Den Classic: Warren Buffett for AD

From time to time I want to re-run some classics from TribalGrounds/The Den that have some significance. Here is one from December 30, 2008 I found that I'd like to run again.

Some quotes from Warren Buffett that can be taken to heart as guidance for Arkansas State.

"Your premium brand had better be delivering something special, or it's not going to get the business."

What is the something special Arkansas State can deliver? Cheap entertainment? In the Division I world, yes Arkansas State games are cheap but that apparently isn't a compelling product. Successful brands in college athletics deliver history and tradition, we don't have that to sell. Other than a gimmick here or there that might draw a few fans, we've got to find a way to stand-out from other programs. That means being a champion. Not just hanging around .500. You have to produce championship rings and banners.

"I always knew I was going to be rich. I don't think I ever doubted it for a minute. "

It's often said you can't sell others until you sell yourself. Arkansas State must have a culture change. We have to be a program that not only wants to be highly successful, we have to expect it and demand it.

"I don't look to jump over 7-foot bars: I look around for 1-foot bars that I can step over. "

Mr. Buffett just nailed my philosophy on scheduling. Winning the tough battles against the best is fantastic, but the odds are always against success there. Find challenges you can meet and defeat become bigger and stronger and the size of the challenge you can meet and defeat increases as well.

"We enjoy the process far more than the proceeds. "

There is no such thing as getting to the top in college athletics. Once you reach the pinnacle for one game or one season, players graduate, coaches retire or are hired away, or someone figures out a better way to do what you are doing. Take time to sit back and be happy about what you have accomplished and in that instant someone has sped past you. An athletic department has to be constantly growing and evolving and attracting more people to it. While championships are the goal, merely reaching them will lead to your fall unless you continue to set higher and tougher targets once you've mastered that one.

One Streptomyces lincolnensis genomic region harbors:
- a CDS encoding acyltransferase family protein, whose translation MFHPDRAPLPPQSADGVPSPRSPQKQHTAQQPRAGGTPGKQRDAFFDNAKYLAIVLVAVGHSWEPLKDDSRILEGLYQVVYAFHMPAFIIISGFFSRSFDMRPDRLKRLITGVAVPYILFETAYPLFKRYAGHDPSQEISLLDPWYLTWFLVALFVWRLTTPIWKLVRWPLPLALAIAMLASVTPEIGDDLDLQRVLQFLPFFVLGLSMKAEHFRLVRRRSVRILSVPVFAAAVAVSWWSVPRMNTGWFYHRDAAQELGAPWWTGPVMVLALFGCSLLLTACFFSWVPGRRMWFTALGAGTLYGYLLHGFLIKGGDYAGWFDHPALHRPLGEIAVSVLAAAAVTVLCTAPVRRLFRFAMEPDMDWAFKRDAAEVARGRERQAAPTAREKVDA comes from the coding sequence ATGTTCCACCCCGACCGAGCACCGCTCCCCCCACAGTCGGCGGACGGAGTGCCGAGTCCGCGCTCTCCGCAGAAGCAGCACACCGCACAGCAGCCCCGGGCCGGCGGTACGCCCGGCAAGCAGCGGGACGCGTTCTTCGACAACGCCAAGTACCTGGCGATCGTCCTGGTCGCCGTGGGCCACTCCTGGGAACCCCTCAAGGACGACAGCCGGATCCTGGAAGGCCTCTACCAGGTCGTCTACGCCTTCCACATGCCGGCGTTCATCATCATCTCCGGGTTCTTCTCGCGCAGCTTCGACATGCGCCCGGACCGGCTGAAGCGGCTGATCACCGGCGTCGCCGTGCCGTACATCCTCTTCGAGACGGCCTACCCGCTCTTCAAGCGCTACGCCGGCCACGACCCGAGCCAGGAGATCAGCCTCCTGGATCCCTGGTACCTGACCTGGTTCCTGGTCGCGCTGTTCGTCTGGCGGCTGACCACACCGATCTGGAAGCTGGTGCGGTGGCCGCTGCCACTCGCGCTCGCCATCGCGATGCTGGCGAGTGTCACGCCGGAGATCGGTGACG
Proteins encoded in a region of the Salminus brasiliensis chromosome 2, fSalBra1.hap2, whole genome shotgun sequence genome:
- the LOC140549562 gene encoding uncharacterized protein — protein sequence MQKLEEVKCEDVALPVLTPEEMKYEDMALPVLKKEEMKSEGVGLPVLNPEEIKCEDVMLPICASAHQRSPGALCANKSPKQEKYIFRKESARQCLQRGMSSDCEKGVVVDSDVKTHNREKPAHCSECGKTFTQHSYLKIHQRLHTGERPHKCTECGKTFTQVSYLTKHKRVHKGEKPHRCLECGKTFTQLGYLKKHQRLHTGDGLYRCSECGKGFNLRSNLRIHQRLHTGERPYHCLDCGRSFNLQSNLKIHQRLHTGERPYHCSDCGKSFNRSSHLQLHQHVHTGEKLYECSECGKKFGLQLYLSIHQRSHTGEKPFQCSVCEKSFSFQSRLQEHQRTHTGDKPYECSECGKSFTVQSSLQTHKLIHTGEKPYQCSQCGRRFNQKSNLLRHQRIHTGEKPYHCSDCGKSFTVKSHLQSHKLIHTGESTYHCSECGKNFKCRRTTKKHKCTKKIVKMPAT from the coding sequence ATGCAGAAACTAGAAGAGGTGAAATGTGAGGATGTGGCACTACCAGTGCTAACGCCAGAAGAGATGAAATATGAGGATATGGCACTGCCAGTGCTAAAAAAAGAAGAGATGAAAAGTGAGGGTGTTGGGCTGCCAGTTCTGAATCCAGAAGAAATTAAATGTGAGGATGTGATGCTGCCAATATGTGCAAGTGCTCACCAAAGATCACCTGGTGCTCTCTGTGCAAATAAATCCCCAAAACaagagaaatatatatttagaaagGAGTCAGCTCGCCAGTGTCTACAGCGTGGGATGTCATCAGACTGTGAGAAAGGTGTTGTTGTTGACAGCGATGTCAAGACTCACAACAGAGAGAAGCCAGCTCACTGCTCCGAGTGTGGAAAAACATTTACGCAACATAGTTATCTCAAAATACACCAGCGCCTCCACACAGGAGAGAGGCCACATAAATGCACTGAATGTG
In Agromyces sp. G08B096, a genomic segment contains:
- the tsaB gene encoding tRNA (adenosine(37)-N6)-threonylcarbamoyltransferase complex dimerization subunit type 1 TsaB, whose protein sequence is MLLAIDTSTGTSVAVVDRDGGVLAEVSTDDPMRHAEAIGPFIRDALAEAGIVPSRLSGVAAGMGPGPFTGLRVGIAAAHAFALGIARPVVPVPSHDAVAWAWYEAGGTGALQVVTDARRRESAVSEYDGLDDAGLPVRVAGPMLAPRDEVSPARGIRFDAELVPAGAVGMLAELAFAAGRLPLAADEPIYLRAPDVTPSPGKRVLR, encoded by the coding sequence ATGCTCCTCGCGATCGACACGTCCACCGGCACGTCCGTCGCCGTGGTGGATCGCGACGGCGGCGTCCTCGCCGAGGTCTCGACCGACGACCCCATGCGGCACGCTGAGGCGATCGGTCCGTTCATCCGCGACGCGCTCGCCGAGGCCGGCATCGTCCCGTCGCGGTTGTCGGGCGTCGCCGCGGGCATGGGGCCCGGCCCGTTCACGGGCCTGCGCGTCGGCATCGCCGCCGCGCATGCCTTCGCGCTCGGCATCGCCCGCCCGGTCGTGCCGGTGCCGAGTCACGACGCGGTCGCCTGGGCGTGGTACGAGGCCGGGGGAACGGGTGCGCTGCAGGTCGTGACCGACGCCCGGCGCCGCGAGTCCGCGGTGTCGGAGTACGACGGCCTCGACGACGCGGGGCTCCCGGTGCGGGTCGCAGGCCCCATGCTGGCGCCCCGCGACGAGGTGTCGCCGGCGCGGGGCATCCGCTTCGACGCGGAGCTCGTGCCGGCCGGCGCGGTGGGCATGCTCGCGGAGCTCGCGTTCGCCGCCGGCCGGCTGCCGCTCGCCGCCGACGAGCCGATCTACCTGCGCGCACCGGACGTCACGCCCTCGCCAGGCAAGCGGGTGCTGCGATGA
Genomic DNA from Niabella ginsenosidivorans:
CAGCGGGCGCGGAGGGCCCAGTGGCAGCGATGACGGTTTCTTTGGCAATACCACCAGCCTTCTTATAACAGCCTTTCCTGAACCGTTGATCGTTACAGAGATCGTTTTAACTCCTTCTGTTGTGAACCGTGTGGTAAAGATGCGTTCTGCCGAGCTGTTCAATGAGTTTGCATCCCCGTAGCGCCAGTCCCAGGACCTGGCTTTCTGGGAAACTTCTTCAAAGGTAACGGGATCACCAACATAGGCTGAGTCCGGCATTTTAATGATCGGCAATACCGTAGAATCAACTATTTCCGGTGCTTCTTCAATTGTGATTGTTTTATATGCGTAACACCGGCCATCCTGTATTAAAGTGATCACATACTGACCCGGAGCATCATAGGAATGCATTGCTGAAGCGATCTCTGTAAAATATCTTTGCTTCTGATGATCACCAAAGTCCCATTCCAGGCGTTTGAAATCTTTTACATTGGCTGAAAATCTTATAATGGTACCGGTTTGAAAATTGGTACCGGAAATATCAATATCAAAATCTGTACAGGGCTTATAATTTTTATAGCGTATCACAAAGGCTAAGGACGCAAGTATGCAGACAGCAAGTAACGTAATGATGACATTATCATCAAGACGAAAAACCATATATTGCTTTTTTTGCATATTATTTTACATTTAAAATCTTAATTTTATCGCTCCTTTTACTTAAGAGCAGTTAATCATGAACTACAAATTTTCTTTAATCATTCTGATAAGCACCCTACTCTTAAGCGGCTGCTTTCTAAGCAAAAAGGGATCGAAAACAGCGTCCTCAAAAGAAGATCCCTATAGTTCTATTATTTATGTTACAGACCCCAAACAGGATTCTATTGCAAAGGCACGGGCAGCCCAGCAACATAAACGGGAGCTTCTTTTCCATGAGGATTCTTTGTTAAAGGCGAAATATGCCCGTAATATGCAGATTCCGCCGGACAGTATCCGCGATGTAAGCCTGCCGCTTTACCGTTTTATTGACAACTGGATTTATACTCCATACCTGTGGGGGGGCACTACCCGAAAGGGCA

"There seems to be some perverse human characteristic that likes to make easy things difficult. "

No doubt about this one. Winning in college is pretty simple. The team with the best talent tends to win against the team with less talent. Do what it takes to attract better players and most anyone can look good. The best talent seems to like to go someplace where they can win. Choosing between winning programs, geography, post-season access and TV appearances seem to be the difference makers. Post-season access and TV appearances tend to follow wins. Once you break the bad cycle and start winning, much of the rest just follows along.

"Chains of habit are too light to be felt until they are too heavy to be broken."

It takes time to build up a base of regularly attending fans and once you have them you have a window of time to hold on to them before they lose interest. We saw it post-Lacewell as it took a few years of bad football to finally drive fans away, we saw it in basketball as well. We have to hook fans and get them into the habit of season tickets and donations because then we have time to screw up for a couple seasons before we lose them again.

"The important thing is to keep playing, to play against weak opponents and to play for big stakes."

A Wal-Mart analogy. For years Wal-Mart avoided the appearance of competing against Sears then the largest retailer in the world. They fought under-capitalized mom and pop stores and small chains instead until they had become the largest retailer in the world and had Sears reeling. In sports, think UNLV basketball vs. the Big West or Memphis basketball vs. C-USA. They built good teams and had the "big showdowns" for the conference title but while they were busy being dominant in a small pond they built national contenders.

"Should you find yourself in a chronically leaking boat, energy devoted to changing vessels is likely to be more productive than energy devoted to patching leaks."

Programs in trouble rarely abandon direction easily. They would rather make a tweak or two than try something totally different.